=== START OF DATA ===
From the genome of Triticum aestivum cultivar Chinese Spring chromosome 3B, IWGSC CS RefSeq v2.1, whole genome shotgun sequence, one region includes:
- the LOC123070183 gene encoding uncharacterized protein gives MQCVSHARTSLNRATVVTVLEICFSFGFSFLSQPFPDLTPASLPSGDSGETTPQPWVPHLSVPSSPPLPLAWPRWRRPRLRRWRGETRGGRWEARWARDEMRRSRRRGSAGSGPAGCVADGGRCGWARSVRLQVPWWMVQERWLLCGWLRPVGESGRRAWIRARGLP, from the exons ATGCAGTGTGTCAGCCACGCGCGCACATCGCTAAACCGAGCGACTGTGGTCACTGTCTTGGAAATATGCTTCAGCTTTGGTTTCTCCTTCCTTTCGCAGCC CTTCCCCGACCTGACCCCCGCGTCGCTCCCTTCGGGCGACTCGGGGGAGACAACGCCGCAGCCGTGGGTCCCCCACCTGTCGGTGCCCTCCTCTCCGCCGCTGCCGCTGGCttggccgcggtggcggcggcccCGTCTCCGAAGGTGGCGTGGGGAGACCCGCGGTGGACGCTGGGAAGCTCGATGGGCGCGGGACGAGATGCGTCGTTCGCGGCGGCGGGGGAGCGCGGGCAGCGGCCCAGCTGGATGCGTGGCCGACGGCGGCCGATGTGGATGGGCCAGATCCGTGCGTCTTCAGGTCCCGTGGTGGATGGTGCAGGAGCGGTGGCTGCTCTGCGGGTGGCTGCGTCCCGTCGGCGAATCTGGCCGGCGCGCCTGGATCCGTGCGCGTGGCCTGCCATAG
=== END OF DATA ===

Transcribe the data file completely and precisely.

From the genome of Triticum aestivum cultivar Chinese Spring chromosome 3B, IWGSC CS RefSeq v2.1, whole genome shotgun sequence, one region includes:
- the LOC123070183 gene encoding uncharacterized protein gives MQCVSHARTSLNRATVVTVLEICFSFGFSFLSQPFPDLTPASLPSGDSGETTPQPWVPHLSVPSSPPLPLAWPRWRRPRLRRWRGETRGGRWEARWARDEMRRSRRRGSAGSGPAGCVADGGRCGWARSVRLQVPWWMVQERWLLCGWLRPVGESGRRAWIRARGLP, from the exons ATGCAGTGTGTCAGCCACGCGCGCACATCGCTAAACCGAGCGACTGTGGTCACTGTCTTGGAAATATGCTTCAGCTTTGGTTTCTCCTTCCTTTCGCAGCC CTTCCCCGACCTGACCCCCGCGTCGCTCCCTTCGGGCGACTCGGGGGAGACAACGCCGCAGCCGTGGGTCCCCCACCTGTCGGTGCCCTCCTCTCCGCCGCTGCCGCTGGCttggccgcggtggcggcggcccCGTCTCCGAAGGTGGCGTGGGGAGACCCGCGGTGGACGCTGGGAAGCTCGATGGGCGCGGGACGAGATGCGTCGTTCGCGGCGGCGGGGGAGCGCGGGCAGCGGCCCAGCTGGATGCGTGGCCGACGGCGGCCGATGTGGATGGGCCAGATCCGTGCGTCTTCAGGTCCCGTGGTGGATGGTGCAGGAGCGGTGGCTGCTCTGCGGGTGGCTGCGTCCCGTCGGCGAATCTGGCCGGCGCGCCTGGATCCGTGCGCGTGGCCTGCCATAG